The Songs of Trees

Stories from Nature's Great Connectors

Publisher: Viking
“Here is a book to nourish the spirit. The Songs of Trees is a powerful argument against the ways in which humankind has severed the very biological networks that give us our place in the world. Listen as David Haskell takes his stethoscope to the heart of nature - and discover the poetry and music contained within.”  
-- Peter Wohlleben, author of The Hidden Life of Trees

The author of the Pulitzer Prize finalist The Forest Unseen visits with nature’s most magnificent networkers — trees 

David Haskell’s award-winning The Forest Unseen won acclaim for eloquent writing and deep engagement with the natural world. Now, Haskell brings his powers of observation to the biological networks that surround all species, including humans.

Haskell repeatedly visits a dozen trees around the world to stop, listen, and look, exploring each tree’s connections with webs of fungi, bacterial communities, cooperative and destructive animals, and other plants, and demonstrating how the lives of trees and people are deeply interwoven.  Several trees, including a balsam fir in Ontario and an Amazonian ceibo, are located in areas that seem mostly natural, but which are affected by industrial development and climate change. Haskell also turns to trees in places where humans seem to have subdued “nature” – a pear tree on a Manhattan sidewalk, an olive tree in Jerusalem – demonstrating that wildness permeates every location.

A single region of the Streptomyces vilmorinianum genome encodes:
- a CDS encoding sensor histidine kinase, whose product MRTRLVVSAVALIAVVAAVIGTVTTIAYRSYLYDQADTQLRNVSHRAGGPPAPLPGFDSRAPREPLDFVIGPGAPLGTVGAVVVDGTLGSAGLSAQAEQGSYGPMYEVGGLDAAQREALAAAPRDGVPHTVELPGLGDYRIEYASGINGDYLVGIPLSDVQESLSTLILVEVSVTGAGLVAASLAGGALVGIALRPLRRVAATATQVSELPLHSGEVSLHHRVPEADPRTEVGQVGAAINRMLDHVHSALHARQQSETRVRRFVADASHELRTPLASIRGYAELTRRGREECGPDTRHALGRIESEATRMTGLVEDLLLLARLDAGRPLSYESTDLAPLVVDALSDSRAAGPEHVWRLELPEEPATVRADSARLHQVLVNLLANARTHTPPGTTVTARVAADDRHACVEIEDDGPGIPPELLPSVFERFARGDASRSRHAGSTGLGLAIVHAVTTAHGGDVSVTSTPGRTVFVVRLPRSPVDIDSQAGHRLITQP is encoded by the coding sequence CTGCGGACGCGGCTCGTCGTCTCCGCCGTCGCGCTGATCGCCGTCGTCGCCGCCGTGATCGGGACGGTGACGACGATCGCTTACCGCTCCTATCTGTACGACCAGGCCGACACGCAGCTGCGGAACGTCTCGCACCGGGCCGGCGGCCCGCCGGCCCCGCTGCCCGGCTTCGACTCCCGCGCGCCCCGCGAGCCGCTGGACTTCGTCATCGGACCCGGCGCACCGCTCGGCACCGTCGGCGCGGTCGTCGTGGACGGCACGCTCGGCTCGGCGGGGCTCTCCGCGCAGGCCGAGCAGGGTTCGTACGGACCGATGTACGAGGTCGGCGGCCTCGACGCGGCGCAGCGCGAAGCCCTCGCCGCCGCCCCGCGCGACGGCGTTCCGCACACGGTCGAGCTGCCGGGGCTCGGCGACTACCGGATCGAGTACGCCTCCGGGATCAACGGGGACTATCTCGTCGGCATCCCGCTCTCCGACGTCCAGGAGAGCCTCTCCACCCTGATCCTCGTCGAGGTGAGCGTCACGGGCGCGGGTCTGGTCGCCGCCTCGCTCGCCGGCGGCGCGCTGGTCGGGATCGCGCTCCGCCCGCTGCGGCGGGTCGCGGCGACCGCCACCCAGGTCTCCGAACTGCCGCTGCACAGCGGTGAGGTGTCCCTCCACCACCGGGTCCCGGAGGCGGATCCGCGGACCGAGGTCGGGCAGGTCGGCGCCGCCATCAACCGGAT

We have much to learn from trees, says Haskell; they show us how to thrive and participate in nature’s networks.  Roots communicate with neighboring fungi and bacteria, sending chemical messages through the soil.  Twigs have memories of light, gravity, heat and minerals.  Plant cells in leaves use airborne odors to attract caterpillar-eating insects.  Haskell pays particular attention to the sounds that emerge from or surround trees; behind each sound are fascinating stories of how tree lives are joined to other lives.

With its deep understanding of the complexity of trees and the way they shape their ecosystems, Haskell’s book will make you look at trees in an entirely new way.

PRAISE FOR

“In The Songs of Trees, Haskell champions a kind of ‘ecological aesthetics,’ where we find beauty in connectivity . . . Haskell sees trees as ‘nature’s great connectors,’ living symbols of the book’s great theme – that life is about relationships. . .we can find salvation in this view of life as a community.”
--Ed Yong, theatlantic.com
 
“Haskell’s exquisitely wrought ecological study documents the fate of 12 trees, around the globe and over time . . . a ravishing journey into biotic community.”
Nature
 
“A great read for those wanting to be swept away to new locations while gaining a greater appreciation for the impact a single tree can have.”
American Forests

“The ceibo is the first of a fascinating litany of the world’s trees we come to know through the extraordinary observations of Haskell . . . This is a wise and eloquent reminder of the interconnectedness of all things and a lesson in how being open to the wisdom of trees, the great connectors, can help us understand ourselves and our place in the world.”
The Minneapolis Star Tribune
 
“Haskell writes with a poet’s ear and a biologist’s precision . . . like Rachel Carson’s Silent Spring and Stephen Jay Gould’s Wonderful Life, The Songs of Trees is greater than the sum of its parts:  it forces readers to consider complex, interrelated networks of the natural world, the scope and sweep of evolution, and the measurable effects of humanity on both.”